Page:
He seeks for advice indirectly from his friends, perhaps from his doctor. But can his local doctor or his friends tell him more than the chief European authorities on this subject? In Forel's "The Sexual Question," he reads the following advice: "The reformer, Luther, who was a practical man, laid down the average rule of two or three connections a week in marriage, at the time of highest sexual power. I may say that my numerous observations as a physician have generally confirmed this rule, which seems to me to conform very well to the normal state to which man[1] has become gradually adapted during thousands of years. Husbands who would consider this average as an imprescriptible right would, however, make wrong pretensions, for it is quite possible for a normal man to contain himself much longer, and it is his duty to do so, not only when his wife is ill, but also during menstruation and pregnancy."

Many men will not be so considerate as to follow this advice, which represents a high standard of living; but, on the other hand, there are many who are willing to go not only so far, but further than this in their self-suppression in order to attain their heart's desire, the happiness of their mate, and consequently their own life's joy.

However willing they may be to go further, the great question for the man is: How far?

There are innumerable leaders anxious to lead in many different directions. The young husband may try first one and then the other, and still find his wife unsatisfied, incomprehensible – capricious. Then it may be that, disheartened, he gets tired and she sinks into the dull apathy of acquiescence in her "wifely duty." He is left with an echo of resentment in his heart; if only she had not been so capricious, they would still have been happy, he fancies.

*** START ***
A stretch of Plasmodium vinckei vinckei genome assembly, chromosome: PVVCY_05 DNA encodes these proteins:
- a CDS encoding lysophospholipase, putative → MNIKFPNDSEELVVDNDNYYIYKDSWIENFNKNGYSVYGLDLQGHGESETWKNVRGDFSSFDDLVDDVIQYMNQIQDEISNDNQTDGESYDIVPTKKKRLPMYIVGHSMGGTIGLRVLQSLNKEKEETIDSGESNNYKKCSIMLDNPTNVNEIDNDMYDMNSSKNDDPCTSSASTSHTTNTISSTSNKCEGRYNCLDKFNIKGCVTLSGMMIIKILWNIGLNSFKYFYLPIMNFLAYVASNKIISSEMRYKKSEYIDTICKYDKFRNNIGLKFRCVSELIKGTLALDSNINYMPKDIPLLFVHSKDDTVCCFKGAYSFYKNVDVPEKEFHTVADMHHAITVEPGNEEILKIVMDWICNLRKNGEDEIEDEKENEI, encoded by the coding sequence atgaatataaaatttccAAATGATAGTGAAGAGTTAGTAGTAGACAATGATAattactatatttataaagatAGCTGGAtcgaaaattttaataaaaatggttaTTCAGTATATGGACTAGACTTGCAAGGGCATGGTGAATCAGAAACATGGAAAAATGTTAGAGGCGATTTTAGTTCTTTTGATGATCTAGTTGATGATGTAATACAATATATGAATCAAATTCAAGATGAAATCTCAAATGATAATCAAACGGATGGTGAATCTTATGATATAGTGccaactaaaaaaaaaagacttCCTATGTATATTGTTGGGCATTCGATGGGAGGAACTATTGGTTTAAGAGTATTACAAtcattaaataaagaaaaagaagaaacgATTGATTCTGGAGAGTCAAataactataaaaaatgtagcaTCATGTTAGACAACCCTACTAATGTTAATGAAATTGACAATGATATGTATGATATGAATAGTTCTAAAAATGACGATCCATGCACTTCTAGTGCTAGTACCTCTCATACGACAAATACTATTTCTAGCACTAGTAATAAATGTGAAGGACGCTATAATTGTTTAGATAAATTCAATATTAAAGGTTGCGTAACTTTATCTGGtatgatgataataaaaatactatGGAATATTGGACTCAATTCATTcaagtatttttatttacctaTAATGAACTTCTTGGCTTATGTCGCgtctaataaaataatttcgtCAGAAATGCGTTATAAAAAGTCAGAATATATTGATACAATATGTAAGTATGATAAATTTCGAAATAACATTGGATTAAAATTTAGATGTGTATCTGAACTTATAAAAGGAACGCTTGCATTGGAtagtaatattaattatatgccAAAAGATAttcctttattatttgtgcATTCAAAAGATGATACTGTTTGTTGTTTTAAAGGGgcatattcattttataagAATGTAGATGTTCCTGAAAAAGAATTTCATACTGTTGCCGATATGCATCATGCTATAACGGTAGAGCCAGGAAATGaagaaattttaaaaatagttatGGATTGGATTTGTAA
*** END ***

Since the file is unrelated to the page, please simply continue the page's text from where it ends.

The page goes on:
Many writers, novelists, poets and dramatists have represented the uttermost tragedy of human life as due to the incomprehensible contrariness of the feminine nature. The kindly ones smile, perhaps a little patronizingly, and tell us that women are more instinctive, more child-like, less reasonable than men. The bitter ones sneer or reproach or laugh at this "contrariness" in women they do not understand, and which, baffling their intellect, appears to them to be irrational folly.

It seems strange that those who search for natural law in every domain of the universe should have so neglected the most vital subject, the one which concerns us all infinitely more than the naming of planets or the collecting of insects. Woman is not essentially capricious. Some of the laws of her being might have been discovered long ago had the existence of law been suspected. But it has been easier, has suited the general structure of society much better, for men to shrug their shoulders and smile at women as irrational and capricious creatures.